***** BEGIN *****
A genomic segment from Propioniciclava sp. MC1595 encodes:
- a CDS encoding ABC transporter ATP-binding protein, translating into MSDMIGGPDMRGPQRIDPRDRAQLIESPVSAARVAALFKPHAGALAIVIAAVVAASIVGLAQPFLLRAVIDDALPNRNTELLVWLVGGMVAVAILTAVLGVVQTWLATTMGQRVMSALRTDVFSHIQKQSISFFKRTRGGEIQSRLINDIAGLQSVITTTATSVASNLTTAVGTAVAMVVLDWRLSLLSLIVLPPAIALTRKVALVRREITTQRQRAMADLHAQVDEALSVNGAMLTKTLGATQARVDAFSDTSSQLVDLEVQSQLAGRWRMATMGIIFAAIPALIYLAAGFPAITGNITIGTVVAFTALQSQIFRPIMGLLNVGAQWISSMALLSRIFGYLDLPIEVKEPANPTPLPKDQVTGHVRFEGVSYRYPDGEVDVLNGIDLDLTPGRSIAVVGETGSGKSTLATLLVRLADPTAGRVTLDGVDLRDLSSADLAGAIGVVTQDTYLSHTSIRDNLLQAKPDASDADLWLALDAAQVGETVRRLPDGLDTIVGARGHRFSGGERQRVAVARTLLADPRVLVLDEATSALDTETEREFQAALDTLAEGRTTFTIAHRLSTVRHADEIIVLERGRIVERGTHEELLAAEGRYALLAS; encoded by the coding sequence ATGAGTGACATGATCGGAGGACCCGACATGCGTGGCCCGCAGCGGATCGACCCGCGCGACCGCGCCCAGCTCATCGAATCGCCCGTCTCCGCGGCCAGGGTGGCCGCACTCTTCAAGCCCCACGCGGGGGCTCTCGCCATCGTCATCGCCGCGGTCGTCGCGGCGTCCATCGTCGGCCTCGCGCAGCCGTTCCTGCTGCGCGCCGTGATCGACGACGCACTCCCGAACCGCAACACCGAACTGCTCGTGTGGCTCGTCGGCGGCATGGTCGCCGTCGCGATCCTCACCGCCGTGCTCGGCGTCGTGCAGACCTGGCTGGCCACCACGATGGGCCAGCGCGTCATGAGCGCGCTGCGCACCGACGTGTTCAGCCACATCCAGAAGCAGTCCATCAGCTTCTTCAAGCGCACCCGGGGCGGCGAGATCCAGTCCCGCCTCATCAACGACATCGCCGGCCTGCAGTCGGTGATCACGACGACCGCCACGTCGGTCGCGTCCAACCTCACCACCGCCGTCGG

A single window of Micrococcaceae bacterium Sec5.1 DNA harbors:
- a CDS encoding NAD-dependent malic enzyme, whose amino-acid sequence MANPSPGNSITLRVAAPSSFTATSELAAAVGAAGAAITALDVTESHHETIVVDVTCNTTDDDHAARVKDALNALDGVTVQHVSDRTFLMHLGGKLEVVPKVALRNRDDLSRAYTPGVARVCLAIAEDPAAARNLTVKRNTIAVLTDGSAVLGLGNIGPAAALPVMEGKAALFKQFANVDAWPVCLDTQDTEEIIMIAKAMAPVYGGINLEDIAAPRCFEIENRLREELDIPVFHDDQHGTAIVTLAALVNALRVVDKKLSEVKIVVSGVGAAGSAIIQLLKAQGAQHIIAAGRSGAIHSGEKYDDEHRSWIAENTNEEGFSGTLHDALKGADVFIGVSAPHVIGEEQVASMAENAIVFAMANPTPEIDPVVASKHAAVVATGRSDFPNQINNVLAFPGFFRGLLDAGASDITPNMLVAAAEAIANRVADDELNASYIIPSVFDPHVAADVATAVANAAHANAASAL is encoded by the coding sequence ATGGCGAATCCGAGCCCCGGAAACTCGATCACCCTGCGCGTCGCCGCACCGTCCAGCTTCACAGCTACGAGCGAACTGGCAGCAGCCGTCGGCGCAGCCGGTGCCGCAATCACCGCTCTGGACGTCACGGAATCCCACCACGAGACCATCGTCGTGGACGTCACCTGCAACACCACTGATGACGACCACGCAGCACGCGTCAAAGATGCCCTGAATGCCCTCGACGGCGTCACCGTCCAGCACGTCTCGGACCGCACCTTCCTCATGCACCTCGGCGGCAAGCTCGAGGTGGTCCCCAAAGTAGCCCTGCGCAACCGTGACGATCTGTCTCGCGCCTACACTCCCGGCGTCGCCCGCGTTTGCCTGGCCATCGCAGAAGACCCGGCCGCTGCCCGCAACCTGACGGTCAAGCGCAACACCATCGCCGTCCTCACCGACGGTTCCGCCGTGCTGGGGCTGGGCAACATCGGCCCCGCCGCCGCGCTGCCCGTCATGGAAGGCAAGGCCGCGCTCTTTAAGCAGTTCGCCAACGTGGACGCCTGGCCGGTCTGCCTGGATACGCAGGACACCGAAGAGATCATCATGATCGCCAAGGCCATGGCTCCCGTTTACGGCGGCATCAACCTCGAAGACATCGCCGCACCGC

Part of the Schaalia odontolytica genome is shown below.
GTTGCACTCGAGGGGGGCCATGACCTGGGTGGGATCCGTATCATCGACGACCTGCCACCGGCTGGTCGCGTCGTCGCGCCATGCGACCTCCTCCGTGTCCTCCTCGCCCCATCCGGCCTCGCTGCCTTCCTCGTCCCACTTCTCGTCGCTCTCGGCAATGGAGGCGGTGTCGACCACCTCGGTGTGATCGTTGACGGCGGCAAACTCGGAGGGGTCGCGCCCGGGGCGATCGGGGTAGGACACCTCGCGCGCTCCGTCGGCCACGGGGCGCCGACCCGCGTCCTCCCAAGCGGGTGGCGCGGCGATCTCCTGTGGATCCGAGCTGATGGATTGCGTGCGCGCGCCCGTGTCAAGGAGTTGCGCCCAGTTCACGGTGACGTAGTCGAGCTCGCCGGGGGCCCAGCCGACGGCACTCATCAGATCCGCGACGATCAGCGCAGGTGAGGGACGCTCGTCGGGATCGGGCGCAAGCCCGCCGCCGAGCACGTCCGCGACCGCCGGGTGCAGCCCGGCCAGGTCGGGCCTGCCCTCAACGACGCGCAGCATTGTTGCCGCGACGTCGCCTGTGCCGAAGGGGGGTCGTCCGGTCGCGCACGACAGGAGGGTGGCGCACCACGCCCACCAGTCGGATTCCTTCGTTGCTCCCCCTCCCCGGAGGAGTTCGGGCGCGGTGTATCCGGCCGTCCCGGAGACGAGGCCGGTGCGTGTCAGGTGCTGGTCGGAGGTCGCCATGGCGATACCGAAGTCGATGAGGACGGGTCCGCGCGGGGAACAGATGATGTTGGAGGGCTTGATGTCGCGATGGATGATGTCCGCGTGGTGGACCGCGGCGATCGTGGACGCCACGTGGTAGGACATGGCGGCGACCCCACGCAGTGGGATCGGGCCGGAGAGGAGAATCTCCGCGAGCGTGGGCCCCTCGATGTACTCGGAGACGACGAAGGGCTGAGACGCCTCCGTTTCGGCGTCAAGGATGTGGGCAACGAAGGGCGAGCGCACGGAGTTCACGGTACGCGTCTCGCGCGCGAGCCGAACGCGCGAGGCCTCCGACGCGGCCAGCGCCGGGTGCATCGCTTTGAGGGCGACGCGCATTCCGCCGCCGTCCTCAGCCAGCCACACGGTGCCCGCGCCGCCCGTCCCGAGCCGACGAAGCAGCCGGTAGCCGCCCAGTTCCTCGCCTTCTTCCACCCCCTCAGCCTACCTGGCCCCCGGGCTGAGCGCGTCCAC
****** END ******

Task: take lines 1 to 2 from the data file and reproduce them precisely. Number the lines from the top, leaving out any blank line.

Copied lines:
A genomic segment from Propioniciclava sp. MC1595 encodes:
- a CDS encoding ABC transporter ATP-binding protein, translating into MSDMIGGPDMRGPQRIDPRDRAQLIESPVSAARVAALFKPHAGALAIVIAAVVAASIVGLAQPFLLRAVIDDALPNRNTELLVWLVGGMVAVAILTAVLGVVQTWLATTMGQRVMSALRTDVFSHIQKQSISFFKRTRGGEIQSRLINDIAGLQSVITTTATSVASNLTTAVGTAVAMVVLDWRLSLLSLIVLPPAIALTRKVALVRREITTQRQRAMADLHAQVDEALSVNGAMLTKTLGATQARVDAFSDTSSQLVDLEVQSQLAGRWRMATMGIIFAAIPALIYLAAGFPAITGNITIGTVVAFTALQSQIFRPIMGLLNVGAQWISSMALLSRIFGYLDLPIEVKEPANPTPLPKDQVTGHVRFEGVSYRYPDGEVDVLNGIDLDLTPGRSIAVVGETGSGKSTLATLLVRLADPTAGRVTLDGVDLRDLSSADLAGAIGVVTQDTYLSHTSIRDNLLQAKPDASDADLWLALDAAQVGETVRRLPDGLDTIVGARGHRFSGGERQRVAVARTLLADPRVLVLDEATSALDTETEREFQAALDTLAEGRTTFTIAHRLSTVRHADEIIVLERGRIVERGTHEELLAAEGRYALLAS; encoded by the coding sequence ATGAGTGACATGATCGGAGGACCCGACATGCGTGGCCCGCAGCGGATCGACCCGCGCGACCGCGCCCAGCTCATCGAATCGCCCGTCTCCGCGGCCAGGGTGGCCGCACTCTTCAAGCCCCACGCGGGGGCTCTCGCCATCGTCATCGCCGCGGTCGTCGCGGCGTCCATCGTCGGCCTCGCGCAGCCGTTCCTGCTGCGCGCCGTGATCGACGACGCACTCCCGAACCGCAACACCGAACTGCTCGTGTGGCTCGTCGGCGGCATGGTCGCCGTCGCGATCCTCACCGCCGTGCTCGGCGTCGTGCAGACCTGGCTGGCCACCACGATGGGCCAGCGCGTCATGAGCGCGCTGCGCACCGACGTGTTCAGCCACATCCAGAAGCAGTCCATCAGCTTCTTCAAGCGCACCCGGGGCGGCGAGATCCAGTCCCGCCTCATCAACGACATCGCCGGCCTGCAGTCGGTGATCACGACGACCGCCACGTCGGTCGCGTCCAACCTCACCACCGCCGTCGG